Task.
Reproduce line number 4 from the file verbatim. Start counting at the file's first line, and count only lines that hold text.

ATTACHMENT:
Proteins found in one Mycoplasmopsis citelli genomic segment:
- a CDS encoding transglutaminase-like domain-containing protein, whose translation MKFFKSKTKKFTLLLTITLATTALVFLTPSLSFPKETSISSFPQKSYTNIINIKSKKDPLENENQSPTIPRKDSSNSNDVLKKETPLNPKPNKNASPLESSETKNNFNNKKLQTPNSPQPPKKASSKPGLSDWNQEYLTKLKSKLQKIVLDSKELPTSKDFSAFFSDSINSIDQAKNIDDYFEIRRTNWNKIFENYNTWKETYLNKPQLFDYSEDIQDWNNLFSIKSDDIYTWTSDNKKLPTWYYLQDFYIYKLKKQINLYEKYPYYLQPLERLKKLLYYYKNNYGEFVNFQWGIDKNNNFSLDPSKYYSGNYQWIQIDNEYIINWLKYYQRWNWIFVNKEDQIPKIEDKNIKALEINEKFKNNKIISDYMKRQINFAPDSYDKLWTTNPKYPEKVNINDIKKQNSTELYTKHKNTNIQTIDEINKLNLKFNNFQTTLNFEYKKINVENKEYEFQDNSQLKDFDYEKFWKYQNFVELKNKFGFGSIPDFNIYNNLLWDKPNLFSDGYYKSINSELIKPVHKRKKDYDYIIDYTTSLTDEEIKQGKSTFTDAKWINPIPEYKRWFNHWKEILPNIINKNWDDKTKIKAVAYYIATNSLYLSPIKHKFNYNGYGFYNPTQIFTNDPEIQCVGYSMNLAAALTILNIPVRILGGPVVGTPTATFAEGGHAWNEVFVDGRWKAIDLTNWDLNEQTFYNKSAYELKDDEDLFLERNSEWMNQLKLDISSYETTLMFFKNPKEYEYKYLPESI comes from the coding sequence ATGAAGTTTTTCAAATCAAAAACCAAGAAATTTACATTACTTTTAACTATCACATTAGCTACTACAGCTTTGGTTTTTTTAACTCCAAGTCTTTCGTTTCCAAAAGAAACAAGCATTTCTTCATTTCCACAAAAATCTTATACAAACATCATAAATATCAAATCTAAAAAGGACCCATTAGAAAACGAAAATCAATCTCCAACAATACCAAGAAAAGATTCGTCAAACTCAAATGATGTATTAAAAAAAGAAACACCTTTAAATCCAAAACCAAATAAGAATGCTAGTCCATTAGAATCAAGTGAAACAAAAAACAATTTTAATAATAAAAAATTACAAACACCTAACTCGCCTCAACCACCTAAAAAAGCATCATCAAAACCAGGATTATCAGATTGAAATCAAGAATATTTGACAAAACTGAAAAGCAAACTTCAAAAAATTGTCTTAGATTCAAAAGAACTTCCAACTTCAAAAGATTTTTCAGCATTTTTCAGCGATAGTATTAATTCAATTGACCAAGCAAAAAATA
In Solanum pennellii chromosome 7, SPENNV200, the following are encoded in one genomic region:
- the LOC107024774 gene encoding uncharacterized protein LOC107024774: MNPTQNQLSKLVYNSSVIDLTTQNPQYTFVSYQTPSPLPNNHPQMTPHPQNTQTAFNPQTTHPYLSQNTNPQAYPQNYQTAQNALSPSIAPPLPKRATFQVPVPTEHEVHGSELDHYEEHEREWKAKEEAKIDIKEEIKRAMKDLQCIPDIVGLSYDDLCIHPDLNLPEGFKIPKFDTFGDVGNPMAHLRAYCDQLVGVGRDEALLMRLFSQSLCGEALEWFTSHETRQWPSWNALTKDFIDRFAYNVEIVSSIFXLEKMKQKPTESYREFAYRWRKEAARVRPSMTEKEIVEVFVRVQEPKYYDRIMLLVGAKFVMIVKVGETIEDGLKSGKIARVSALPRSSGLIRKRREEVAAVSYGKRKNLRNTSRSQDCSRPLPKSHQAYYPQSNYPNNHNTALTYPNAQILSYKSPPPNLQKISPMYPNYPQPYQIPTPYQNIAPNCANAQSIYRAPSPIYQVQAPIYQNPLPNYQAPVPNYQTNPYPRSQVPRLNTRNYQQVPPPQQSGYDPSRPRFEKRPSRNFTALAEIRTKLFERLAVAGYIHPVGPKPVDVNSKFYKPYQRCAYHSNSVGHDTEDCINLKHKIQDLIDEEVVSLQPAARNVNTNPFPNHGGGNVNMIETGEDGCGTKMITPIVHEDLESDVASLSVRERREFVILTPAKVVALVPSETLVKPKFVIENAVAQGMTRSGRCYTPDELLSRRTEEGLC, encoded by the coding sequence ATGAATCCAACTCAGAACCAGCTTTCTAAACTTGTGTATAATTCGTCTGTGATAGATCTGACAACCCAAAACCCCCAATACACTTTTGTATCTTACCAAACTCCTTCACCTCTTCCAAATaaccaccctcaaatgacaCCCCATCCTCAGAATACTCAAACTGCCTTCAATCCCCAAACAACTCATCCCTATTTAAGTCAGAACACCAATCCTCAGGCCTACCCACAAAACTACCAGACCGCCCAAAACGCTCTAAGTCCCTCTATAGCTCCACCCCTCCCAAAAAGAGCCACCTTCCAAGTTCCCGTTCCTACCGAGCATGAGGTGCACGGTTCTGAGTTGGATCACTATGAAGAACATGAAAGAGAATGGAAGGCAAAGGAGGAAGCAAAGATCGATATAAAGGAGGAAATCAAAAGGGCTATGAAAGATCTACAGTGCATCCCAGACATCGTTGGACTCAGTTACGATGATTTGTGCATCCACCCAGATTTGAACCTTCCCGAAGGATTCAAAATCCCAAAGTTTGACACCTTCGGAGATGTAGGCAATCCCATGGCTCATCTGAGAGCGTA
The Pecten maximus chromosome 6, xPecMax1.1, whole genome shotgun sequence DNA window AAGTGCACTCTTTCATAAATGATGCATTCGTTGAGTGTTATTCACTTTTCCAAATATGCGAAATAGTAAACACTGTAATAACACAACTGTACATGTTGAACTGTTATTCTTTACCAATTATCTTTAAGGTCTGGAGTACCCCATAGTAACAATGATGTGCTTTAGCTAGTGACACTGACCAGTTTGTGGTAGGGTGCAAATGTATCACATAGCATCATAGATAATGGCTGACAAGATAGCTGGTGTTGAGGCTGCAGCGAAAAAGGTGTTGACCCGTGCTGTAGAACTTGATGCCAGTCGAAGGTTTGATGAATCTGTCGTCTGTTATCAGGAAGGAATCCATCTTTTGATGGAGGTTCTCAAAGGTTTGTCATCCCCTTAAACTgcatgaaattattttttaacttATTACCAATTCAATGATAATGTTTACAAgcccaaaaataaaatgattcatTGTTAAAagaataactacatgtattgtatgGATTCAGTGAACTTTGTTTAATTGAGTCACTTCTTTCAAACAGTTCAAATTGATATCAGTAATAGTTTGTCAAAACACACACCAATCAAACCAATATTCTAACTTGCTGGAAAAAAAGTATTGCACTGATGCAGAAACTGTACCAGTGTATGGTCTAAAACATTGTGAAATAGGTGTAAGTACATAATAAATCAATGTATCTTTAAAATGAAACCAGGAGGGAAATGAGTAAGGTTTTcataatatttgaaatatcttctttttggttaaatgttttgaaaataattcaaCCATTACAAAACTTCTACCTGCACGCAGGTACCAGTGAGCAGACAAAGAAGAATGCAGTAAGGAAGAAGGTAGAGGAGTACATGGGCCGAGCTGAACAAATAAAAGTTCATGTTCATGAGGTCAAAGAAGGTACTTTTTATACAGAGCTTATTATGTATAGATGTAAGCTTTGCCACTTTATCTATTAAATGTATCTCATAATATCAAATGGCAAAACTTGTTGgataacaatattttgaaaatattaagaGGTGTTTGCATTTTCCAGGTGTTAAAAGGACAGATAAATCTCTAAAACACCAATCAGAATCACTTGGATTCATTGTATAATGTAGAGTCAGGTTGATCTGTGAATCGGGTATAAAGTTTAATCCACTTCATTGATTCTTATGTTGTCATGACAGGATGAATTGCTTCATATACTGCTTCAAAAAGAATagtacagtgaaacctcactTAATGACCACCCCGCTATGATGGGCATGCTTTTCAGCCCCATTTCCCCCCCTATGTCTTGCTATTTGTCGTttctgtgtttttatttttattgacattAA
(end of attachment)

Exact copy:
- the LOC107024774 gene encoding uncharacterized protein LOC107024774: MNPTQNQLSKLVYNSSVIDLTTQNPQYTFVSYQTPSPLPNNHPQMTPHPQNTQTAFNPQTTHPYLSQNTNPQAYPQNYQTAQNALSPSIAPPLPKRATFQVPVPTEHEVHGSELDHYEEHEREWKAKEEAKIDIKEEIKRAMKDLQCIPDIVGLSYDDLCIHPDLNLPEGFKIPKFDTFGDVGNPMAHLRAYCDQLVGVGRDEALLMRLFSQSLCGEALEWFTSHETRQWPSWNALTKDFIDRFAYNVEIVSSIFXLEKMKQKPTESYREFAYRWRKEAARVRPSMTEKEIVEVFVRVQEPKYYDRIMLLVGAKFVMIVKVGETIEDGLKSGKIARVSALPRSSGLIRKRREEVAAVSYGKRKNLRNTSRSQDCSRPLPKSHQAYYPQSNYPNNHNTALTYPNAQILSYKSPPPNLQKISPMYPNYPQPYQIPTPYQNIAPNCANAQSIYRAPSPIYQVQAPIYQNPLPNYQAPVPNYQTNPYPRSQVPRLNTRNYQQVPPPQQSGYDPSRPRFEKRPSRNFTALAEIRTKLFERLAVAGYIHPVGPKPVDVNSKFYKPYQRCAYHSNSVGHDTEDCINLKHKIQDLIDEEVVSLQPAARNVNTNPFPNHGGGNVNMIETGEDGCGTKMITPIVHEDLESDVASLSVRERREFVILTPAKVVALVPSETLVKPKFVIENAVAQGMTRSGRCYTPDELLSRRTEEGLC, encoded by the coding sequence ATGAATCCAACTCAGAACCAGCTTTCTAAACTTGTGTATAATTCGTCTGTGATAGATCTGACAACCCAAAACCCCCAATACACTTTTGTATCTTACCAAACTCCTTCACCTCTTCCAAATaaccaccctcaaatgacaCCCCATCCTCAGAATACTCAAACTGCCTTCAATCCCCAAACAACTCATCCCTATTTAAGTCAGAACACCAATCCTCAGGCCTACCCACAAAACTACCAGACCGCCCAAAACGCTCTAAGTCCCTCTATAGCTCCACCCCTCCCAAAAAGAGCCACCTTCCAAGTTCCCGTTCCTACCGAGCATGAGGTGCACGGTTCTGAGTTGGATCACTATGAAGAACATGAAAGAGAATGGAAGGCAAAGGAGGAAGCAAAGATCGATATAAAGGAGGAAATCAAAAGGGCTATGAAAGATCTACAGTGCATCCCAGACATCGTTGGACTCAGTTACGATGATTTGTGCATCCACCCAGATTTGAACCTTCCCGAAGGATTCAAAATCCCAAAGTTTGACACCTTCGGAGATGTAGGCAATCCCATGGCTCATCTGAGAGCGTA